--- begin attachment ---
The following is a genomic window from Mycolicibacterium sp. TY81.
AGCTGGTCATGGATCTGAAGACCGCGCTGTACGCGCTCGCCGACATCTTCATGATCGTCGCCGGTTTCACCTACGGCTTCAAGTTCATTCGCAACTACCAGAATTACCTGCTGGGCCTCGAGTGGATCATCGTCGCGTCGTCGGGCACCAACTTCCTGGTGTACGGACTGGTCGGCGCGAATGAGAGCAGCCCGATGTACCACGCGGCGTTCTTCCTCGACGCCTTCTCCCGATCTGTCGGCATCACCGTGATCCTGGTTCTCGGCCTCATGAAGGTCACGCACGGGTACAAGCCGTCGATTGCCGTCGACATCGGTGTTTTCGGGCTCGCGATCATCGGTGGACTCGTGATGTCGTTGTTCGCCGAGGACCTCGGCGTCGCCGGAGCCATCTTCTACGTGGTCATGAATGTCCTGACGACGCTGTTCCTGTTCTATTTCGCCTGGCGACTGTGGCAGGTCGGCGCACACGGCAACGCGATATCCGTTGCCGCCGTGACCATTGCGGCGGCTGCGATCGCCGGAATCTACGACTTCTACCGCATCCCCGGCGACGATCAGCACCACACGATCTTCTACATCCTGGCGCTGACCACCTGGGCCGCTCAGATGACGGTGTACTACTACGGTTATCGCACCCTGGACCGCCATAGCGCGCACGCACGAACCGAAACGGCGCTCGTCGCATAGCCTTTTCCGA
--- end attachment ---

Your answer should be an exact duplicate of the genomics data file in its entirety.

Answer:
The following is a genomic window from Mycolicibacterium sp. TY81.
AGCTGGTCATGGATCTGAAGACCGCGCTGTACGCGCTCGCCGACATCTTCATGATCGTCGCCGGTTTCACCTACGGCTTCAAGTTCATTCGCAACTACCAGAATTACCTGCTGGGCCTCGAGTGGATCATCGTCGCGTCGTCGGGCACCAACTTCCTGGTGTACGGACTGGTCGGCGCGAATGAGAGCAGCCCGATGTACCACGCGGCGTTCTTCCTCGACGCCTTCTCCCGATCTGTCGGCATCACCGTGATCCTGGTTCTCGGCCTCATGAAGGTCACGCACGGGTACAAGCCGTCGATTGCCGTCGACATCGGTGTTTTCGGGCTCGCGATCATCGGTGGACTCGTGATGTCGTTGTTCGCCGAGGACCTCGGCGTCGCCGGAGCCATCTTCTACGTGGTCATGAATGTCCTGACGACGCTGTTCCTGTTCTATTTCGCCTGGCGACTGTGGCAGGTCGGCGCACACGGCAACGCGATATCCGTTGCCGCCGTGACCATTGCGGCGGCTGCGATCGCCGGAATCTACGACTTCTACCGCATCCCCGGCGACGATCAGCACCACACGATCTTCTACATCCTGGCGCTGACCACCTGGGCCGCTCAGATGACGGTGTACTACTACGGTTATCGCACCCTGGACCGCCATAGCGCGCACGCACGAACCGAAACGGCGCTCGTCGCATAGCCTTTTCCGA